Tomorrow I should be in Pine Grove to pick up a mail drop. I have lots to do then and I don't want to take a full day off yet. Hopefully I'll be up for all the tasks facing me tomorrow after my fifteen mile hike.

I'm so beat that my thoughts are all fragmented, making for an incoherent log entry, so I'll end it now.

20.2 Miles Today, 1151.7 MTD


(119) Friday, July 18, 10:00PM

Today I passed the point denoting less than 1000 miles remaining. No Problem!

Today was another very hot day with rocky terrain most of the morning, but the day turned around late morning. A frequent breeze blew along the ridge line and a less rocky trail section invited me to enjoy the day. It was very encouraging to recover so quickly, body and mind, from yesterday's drain. I slept soundly last night and moved very well today reaching my destination by a little after 2:00.

I'm in a motel in the Pine Grove area to resupply and then back out tomorrow. So far so good.

15.4 Miles Today, 1167.1 MTD


(120) Saturday, July 19, 9:00PM

I spent an okay night in the motel last night and got back on the trail at 11:00 this morning. Today was absolutely beautiful. A violent front moved through in the late afternoon yesterday dragging a cold front behind it. The dry breezy day never rose out of the 70's today. It doesn't get much better than this. Tomorrow is supposed to be more of the same. I can't believe that I'm sitting in my tent right now worried about getting cold tonight. The weatherperson this morning said that it cold drop to 50 degrees tonight. What a switch!

It would have been a much nicer day today if it weren't for an unexpected trail relocation that added 2-3 miles to the day, not officially recognized in my Data Book. It's just frustrating when you walk for hours only to finally reach a landmark that tells you that you haven't really gone very far by the book. It wasn't a big deal, but just a nuisance.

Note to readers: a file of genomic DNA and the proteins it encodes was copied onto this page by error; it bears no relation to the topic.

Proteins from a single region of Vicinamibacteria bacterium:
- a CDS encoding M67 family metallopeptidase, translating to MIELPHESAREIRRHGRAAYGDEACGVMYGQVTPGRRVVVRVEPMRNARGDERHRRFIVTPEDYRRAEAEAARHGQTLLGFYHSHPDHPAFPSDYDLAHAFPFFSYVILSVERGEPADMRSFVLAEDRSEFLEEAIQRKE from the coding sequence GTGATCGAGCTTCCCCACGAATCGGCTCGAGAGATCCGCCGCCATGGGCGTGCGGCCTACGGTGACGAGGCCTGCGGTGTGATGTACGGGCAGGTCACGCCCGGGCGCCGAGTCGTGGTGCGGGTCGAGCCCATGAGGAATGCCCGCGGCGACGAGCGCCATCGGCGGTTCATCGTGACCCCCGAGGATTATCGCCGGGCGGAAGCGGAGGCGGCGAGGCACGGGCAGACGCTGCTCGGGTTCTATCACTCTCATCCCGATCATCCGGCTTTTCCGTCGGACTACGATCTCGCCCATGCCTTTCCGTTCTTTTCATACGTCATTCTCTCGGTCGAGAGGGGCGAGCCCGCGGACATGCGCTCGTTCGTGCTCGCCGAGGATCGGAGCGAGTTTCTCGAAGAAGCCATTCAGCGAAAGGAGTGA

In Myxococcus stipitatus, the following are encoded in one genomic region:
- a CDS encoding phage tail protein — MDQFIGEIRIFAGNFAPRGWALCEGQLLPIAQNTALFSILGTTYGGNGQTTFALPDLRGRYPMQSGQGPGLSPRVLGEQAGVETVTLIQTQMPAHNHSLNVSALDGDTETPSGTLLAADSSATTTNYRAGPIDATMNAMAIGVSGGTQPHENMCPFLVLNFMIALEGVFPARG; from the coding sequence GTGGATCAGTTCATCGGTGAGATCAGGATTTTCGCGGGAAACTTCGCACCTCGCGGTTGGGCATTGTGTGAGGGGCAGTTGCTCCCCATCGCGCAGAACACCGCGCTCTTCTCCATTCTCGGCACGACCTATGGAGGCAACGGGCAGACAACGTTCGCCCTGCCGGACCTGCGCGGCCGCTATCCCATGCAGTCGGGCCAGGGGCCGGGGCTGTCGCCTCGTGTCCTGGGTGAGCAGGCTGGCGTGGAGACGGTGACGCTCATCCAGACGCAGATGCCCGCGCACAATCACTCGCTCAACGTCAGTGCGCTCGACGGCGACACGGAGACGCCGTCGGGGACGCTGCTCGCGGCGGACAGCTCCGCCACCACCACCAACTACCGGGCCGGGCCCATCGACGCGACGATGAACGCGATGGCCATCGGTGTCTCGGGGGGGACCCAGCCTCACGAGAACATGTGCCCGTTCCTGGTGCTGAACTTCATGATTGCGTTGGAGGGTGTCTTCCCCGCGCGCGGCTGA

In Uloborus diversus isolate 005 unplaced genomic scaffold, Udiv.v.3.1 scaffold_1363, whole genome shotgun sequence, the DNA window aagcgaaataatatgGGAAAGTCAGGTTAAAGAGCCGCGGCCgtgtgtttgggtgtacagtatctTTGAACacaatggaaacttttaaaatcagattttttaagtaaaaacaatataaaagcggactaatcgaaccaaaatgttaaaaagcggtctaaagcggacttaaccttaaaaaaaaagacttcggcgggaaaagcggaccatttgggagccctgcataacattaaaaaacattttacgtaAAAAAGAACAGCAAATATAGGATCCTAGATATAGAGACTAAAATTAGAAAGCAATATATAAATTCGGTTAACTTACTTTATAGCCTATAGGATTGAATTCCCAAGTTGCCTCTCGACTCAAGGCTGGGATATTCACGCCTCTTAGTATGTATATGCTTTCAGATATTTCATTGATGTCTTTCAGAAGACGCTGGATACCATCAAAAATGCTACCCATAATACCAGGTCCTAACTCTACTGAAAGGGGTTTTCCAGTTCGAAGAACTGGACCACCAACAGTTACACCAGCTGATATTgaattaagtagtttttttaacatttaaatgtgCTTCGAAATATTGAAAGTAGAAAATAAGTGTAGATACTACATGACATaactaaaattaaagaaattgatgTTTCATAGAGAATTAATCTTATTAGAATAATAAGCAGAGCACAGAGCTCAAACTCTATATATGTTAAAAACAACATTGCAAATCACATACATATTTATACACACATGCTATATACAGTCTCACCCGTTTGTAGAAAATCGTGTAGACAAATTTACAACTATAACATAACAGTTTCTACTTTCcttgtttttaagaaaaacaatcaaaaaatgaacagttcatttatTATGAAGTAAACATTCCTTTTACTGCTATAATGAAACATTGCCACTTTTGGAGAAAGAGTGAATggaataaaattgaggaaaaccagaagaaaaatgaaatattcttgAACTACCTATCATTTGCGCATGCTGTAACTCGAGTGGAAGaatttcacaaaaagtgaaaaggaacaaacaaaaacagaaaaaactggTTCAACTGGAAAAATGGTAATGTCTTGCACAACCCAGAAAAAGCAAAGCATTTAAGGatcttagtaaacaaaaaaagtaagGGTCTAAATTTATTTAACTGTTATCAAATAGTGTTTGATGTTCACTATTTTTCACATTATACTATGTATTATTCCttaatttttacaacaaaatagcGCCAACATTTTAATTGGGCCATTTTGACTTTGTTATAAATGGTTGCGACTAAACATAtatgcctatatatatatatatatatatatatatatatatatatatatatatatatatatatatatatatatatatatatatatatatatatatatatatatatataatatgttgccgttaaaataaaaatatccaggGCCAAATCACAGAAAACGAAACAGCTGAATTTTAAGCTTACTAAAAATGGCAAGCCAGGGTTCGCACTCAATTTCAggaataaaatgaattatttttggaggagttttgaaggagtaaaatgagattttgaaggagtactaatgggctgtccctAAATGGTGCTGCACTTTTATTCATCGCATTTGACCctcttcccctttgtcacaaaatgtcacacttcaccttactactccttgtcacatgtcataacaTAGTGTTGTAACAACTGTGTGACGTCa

The trail seems to be getting rockier in a steady manner as I make my way toward Delaware Water Gap. My understanding is that the trend continues until the last fifteen miles in PA, where the trail is nothing but rocks. I guess I'll be through with it soon enough . . . one day at a time.

Today was my wildlife day with two firsts for me on the Trail. This afternoon I saw my first rattlesnake and my first bear. The rattlesnake was large, but coiled on the trail so I can't estimate its length. I nearly stepped on it before backing off quickly. The snake seemed content to just sit there, so I made a wide detour around it after stealing a quick photograph. The patterns on the snake were very dark, so it blended in well with the dark earth. I never heard it rattle or saw its rattle, but it had very swollen venom pits on its triangular head, and it didn't appear much like a copperhead so I concluded that it must be some kind of rattler. Perhaps it was a timber rattler which are known for not using their rattles.

The bear I saw today was a big beautiful black bear. It appeared so healthy as it walked toward me on the trail. We noticed each other at nearly the same time. Neither of us seemed particularly startled as we momentarily stared each other down from about 30-40 feet. Then the wise bear promptly yielded to me and turned away as he quickly disappeared into the woods. It all happened so quickly that my fumbling effort to have camera in hand failed. In retrospect it all seemed quite surreal. I mean, all this time that I've spent on the trail and now my first bear sighting. It's as if the bear seemed out place to me, even though we're the ones that are visitors in his domain. I thoroughly enjoyed the brief encounter, and only spent about the next quarter mile looking over my shoulder to be sure I wasn't being stalked.

The last wildlife encounter I had today was the sight of a large buck loping through the woods. It was just an all around good day. I'm looking forward to tomorrow.

Tomorrow I pass through the town of Port Clinton on the Schuylkill River. I should just hit it right around lunch time for a nice break in the day.

14.2 Miles Today, 1181.3 MTD

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Shuberts Gap--This timbler rattler was one of only two close encounters with rattlesnakes on the entire trip. This napping snake showed no response to my presence.